2019 Best Estate Planning Trusts in Florida and NY

The use of different types of Trusts is an important tool in legal estate planning law, one that allows you to look out for the needs of your loved ones and to protect the assets you have worked so hard to accumulate.

While a trust may seem like a tool only for the wealthy, it can in fact be useful in a variety of situations.

A trust can be a powerful tool for integrating tax planning into your estate plan to efficiently transfer wealth to your heirs.

By passing ownership of tax-advantaged assets, like life insurance policies, annuities or IRAs, to a trust with designated beneficiaries, the assets can continue to grow tax-deferred or tax-free (depending on the account), for many additional years.

Can Trusts Protect My Assets?

Although there was a time when trusts were used almost exclusively by wealthy families to shelter and protect the family fortune, trusts are now commonly found in the estate plan of the average person.

In fact, trusts have evolved to the point where a trust can help with almost any estate planning goal, including asset protection.  The key, however, is to know which type of trust you need.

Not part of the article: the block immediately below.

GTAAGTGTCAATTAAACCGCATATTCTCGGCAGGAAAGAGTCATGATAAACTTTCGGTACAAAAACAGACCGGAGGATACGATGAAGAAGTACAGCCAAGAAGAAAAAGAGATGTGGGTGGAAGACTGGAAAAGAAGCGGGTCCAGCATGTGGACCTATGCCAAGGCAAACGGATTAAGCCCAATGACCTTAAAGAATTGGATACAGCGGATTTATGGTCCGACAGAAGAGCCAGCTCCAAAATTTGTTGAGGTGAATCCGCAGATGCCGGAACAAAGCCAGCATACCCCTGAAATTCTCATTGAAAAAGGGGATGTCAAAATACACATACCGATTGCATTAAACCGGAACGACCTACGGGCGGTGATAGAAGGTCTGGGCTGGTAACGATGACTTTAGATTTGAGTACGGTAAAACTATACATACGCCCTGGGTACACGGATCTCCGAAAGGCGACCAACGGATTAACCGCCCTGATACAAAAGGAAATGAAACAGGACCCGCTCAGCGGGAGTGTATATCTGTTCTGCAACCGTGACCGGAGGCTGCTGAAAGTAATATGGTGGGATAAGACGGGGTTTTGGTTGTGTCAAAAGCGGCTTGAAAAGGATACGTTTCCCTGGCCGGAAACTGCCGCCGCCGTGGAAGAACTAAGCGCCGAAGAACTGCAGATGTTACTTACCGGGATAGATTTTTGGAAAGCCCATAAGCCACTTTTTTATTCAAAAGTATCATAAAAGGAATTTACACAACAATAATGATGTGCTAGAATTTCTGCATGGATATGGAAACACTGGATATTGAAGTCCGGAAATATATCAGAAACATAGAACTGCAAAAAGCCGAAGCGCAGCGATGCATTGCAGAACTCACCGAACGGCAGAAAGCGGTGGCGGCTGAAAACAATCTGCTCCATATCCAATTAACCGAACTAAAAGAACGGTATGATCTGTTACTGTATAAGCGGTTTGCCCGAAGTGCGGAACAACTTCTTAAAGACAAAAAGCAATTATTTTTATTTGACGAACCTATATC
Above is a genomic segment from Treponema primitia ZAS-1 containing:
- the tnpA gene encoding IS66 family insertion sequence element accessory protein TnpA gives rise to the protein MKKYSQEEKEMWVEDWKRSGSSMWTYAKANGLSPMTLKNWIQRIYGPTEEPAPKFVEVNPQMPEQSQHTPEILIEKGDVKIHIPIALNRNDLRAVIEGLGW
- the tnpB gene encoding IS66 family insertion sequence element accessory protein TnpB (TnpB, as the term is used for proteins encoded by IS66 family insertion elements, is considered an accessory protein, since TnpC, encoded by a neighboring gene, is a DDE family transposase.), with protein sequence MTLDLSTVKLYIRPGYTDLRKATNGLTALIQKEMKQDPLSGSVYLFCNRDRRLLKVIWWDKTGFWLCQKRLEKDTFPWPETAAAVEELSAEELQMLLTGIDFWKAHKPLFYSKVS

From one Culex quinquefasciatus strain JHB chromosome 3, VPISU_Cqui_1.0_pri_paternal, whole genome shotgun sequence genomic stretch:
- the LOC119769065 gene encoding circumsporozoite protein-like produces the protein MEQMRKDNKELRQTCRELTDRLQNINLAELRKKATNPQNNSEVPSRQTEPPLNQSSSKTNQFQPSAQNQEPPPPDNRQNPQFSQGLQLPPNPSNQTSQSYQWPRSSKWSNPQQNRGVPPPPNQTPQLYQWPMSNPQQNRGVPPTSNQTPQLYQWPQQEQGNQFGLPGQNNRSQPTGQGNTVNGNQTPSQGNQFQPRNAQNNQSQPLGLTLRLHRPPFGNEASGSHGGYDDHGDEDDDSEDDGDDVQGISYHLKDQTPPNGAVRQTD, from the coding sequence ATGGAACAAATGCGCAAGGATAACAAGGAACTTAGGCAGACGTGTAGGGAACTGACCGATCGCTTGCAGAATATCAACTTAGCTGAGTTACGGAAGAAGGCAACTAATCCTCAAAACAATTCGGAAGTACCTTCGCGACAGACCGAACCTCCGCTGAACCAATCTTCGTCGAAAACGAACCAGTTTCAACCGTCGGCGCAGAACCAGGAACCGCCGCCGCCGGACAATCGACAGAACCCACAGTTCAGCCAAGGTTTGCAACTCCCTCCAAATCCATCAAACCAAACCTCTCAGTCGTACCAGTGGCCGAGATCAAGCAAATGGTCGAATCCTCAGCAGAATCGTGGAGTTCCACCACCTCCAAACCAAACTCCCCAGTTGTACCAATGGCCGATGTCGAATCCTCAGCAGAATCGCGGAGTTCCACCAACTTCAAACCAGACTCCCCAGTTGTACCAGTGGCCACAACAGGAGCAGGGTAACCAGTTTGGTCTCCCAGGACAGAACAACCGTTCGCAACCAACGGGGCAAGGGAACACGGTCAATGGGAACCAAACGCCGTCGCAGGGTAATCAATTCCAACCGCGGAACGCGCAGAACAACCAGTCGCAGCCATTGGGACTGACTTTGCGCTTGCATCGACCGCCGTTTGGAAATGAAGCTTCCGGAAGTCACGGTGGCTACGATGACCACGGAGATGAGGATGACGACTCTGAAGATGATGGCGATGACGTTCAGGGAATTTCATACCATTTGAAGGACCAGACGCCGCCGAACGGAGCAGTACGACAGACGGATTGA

Whether you’re looking to avoid probate, limit possible estate taxes or assume greater control over how your estate is distributed after you pass, there a number of benefits that adding a trust to your estate plan can provide you and your loved ones.

Since there are a number of different types of trusts, one of the biggest challenges is knowing how each type differs, what goals a particular trust can help you accomplish and whether you even need a trust in your estate plan. To help you get started on understanding the options available, here’s an overview the three primary classes of trusts.

Revocable Trusts

A revocable trust (also known as a living trust) is used to avoid having your estate subject to probate—the legal process of distributing your estate. Probate can be a lengthy, expensive and public process, making it a suboptimal route for your heirs when administering your estate.

Utilizing a revocable trust can be especially effective if you own property in multiple states. For instance, if you own a home here in Iowa and have a cabin in northern Minnesota, you may be subject to probate in both states when you pass. However, if those two properties are owned inside of a revocable trust, you’ll likely be able to avoid probate entirely, thus making the process of administering your estate quicker and less costly.

Irrevocable Trusts

Contrary to revocable trusts, assets in an irrevocable trust can’t be removed or amended after they’ve been placed in the trust. Since you’ve relinquished control of assets placed in an irrevocable trust, they are effective removed from your estate, thereby protecting you from possible estate taxes.